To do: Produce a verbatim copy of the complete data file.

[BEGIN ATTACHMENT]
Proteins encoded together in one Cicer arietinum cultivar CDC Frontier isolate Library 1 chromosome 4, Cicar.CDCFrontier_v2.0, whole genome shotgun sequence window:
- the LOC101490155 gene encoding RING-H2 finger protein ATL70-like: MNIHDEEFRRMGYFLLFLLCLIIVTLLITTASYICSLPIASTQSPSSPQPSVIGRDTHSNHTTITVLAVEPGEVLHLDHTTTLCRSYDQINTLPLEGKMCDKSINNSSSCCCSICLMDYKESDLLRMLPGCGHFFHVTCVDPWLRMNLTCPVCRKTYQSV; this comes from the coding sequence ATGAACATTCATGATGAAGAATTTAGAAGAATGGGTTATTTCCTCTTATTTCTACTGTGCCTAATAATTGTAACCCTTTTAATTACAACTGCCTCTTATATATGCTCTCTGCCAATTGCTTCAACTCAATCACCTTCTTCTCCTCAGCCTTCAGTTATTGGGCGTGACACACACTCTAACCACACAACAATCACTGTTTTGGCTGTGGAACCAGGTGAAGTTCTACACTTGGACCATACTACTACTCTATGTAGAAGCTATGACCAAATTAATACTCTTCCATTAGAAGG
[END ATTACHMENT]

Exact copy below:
Proteins encoded together in one Cicer arietinum cultivar CDC Frontier isolate Library 1 chromosome 4, Cicar.CDCFrontier_v2.0, whole genome shotgun sequence window:
- the LOC101490155 gene encoding RING-H2 finger protein ATL70-like: MNIHDEEFRRMGYFLLFLLCLIIVTLLITTASYICSLPIASTQSPSSPQPSVIGRDTHSNHTTITVLAVEPGEVLHLDHTTTLCRSYDQINTLPLEGKMCDKSINNSSSCCCSICLMDYKESDLLRMLPGCGHFFHVTCVDPWLRMNLTCPVCRKTYQSV; this comes from the coding sequence ATGAACATTCATGATGAAGAATTTAGAAGAATGGGTTATTTCCTCTTATTTCTACTGTGCCTAATAATTGTAACCCTTTTAATTACAACTGCCTCTTATATATGCTCTCTGCCAATTGCTTCAACTCAATCACCTTCTTCTCCTCAGCCTTCAGTTATTGGGCGTGACACACACTCTAACCACACAACAATCACTGTTTTGGCTGTGGAACCAGGTGAAGTTCTACACTTGGACCATACTACTACTCTATGTAGAAGCTATGACCAAATTAATACTCTTCCATTAGAAGG